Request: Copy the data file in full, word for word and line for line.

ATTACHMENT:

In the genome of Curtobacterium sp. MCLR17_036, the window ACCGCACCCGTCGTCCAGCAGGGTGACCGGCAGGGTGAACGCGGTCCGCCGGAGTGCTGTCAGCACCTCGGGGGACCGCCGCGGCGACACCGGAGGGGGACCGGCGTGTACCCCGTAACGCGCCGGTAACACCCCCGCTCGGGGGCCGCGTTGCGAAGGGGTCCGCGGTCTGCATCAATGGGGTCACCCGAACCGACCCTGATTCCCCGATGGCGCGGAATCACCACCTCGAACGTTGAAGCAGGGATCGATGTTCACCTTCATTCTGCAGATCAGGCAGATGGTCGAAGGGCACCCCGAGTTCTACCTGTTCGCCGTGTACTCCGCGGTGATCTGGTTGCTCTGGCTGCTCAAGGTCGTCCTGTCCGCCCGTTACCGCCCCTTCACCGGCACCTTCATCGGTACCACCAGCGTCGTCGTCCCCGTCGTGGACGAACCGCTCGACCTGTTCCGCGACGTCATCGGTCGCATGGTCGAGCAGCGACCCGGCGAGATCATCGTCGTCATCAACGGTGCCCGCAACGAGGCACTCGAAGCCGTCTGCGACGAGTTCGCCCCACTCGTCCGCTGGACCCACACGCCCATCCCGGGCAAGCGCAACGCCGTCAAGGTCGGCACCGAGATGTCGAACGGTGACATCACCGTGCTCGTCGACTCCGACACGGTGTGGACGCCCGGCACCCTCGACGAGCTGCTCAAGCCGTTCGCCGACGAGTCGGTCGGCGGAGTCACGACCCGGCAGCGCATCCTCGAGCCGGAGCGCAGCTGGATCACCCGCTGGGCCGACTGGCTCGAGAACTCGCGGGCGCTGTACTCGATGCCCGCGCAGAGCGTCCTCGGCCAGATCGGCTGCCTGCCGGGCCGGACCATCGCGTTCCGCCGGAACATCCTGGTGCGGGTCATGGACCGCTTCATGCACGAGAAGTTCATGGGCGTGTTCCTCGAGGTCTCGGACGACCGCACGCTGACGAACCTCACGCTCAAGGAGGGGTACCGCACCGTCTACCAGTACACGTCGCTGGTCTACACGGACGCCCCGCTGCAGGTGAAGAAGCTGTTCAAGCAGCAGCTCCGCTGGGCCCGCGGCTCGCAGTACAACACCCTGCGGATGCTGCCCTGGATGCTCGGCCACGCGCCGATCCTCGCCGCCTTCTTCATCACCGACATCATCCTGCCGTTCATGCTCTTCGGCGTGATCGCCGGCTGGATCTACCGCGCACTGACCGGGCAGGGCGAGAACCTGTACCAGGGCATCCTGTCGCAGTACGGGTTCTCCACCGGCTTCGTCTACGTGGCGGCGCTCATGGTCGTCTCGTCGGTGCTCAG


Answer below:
In the genome of Curtobacterium sp. MCLR17_036, the window ACCGCACCCGTCGTCCAGCAGGGTGACCGGCAGGGTGAACGCGGTCCGCCGGAGTGCTGTCAGCACCTCGGGGGACCGCCGCGGCGACACCGGAGGGGGACCGGCGTGTACCCCGTAACGCGCCGGTAACACCCCCGCTCGGGGGCCGCGTTGCGAAGGGGTCCGCGGTCTGCATCAATGGGGTCACCCGAACCGACCCTGATTCCCCGATGGCGCGGAATCACCACCTCGAACGTTGAAGCAGGGATCGATGTTCACCTTCATTCTGCAGATCAGGCAGATGGTCGAAGGGCACCCCGAGTTCTACCTGTTCGCCGTGTACTCCGCGGTGATCTGGTTGCTCTGGCTGCTCAAGGTCGTCCTGTCCGCCCGTTACCGCCCCTTCACCGGCACCTTCATCGGTACCACCAGCGTCGTCGTCCCCGTCGTGGACGAACCGCTCGACCTGTTCCGCGACGTCATCGGTCGCATGGTCGAGCAGCGACCCGGCGAGATCATCGTCGTCATCAACGGTGCCCGCAACGAGGCACTCGAAGCCGTCTGCGACGAGTTCGCCCCACTCGTCCGCTGGACCCACACGCCCATCCCGGGCAAGCGCAACGCCGTCAAGGTCGGCACCGAGATGTCGAACGGTGACATCACCGTGCTCGTCGACTCCGACACGGTGTGGACGCCCGGCACCCTCGACGAGCTGCTCAAGCCGTTCGCCGACGAGTCGGTCGGCGGAGTCACGACCCGGCAGCGCATCCTCGAGCCGGAGCGCAGCTGGATCACCCGCTGGGCCGACTGGCTCGAGAACTCGCGGGCGCTGTACTCGATGCCCGCGCAGAGCGTCCTCGGCCAGATCGGCTGCCTGCCGGGCCGGACCATCGCGTTCCGCCGGAACATCCTGGTGCGGGTCATGGACCGCTTCATGCACGAGAAGTTCATGGGCGTGTTCCTCGAGGTCTCGGACGACCGCACGCTGACGAACCTCACGCTCAAGGAGGGGTACCGCACCGTCTACCAGTACACGTCGCTGGTCTACACGGACGCCCCGCTGCAGGTGAAGAAGCTGTTCAAGCAGCAGCTCCGCTGGGCCCGCGGCTCGCAGTACAACACCCTGCGGATGCTGCCCTGGATGCTCGGCCACGCGCCGATCCTCGCCGCCTTCTTCATCACCGACATCATCCTGCCGTTCATGCTCTTCGGCGTGATCGCCGGCTGGATCTACCGCGCACTGACCGGGCAGGGCGAGAACCTGTACCAGGGCATCCTGTCGCAGTACGGGTTCTCCACCGGCTTCGTCTACGTGGCGGCGCTCATGGTCGTCTCGTCGGTGCTCAG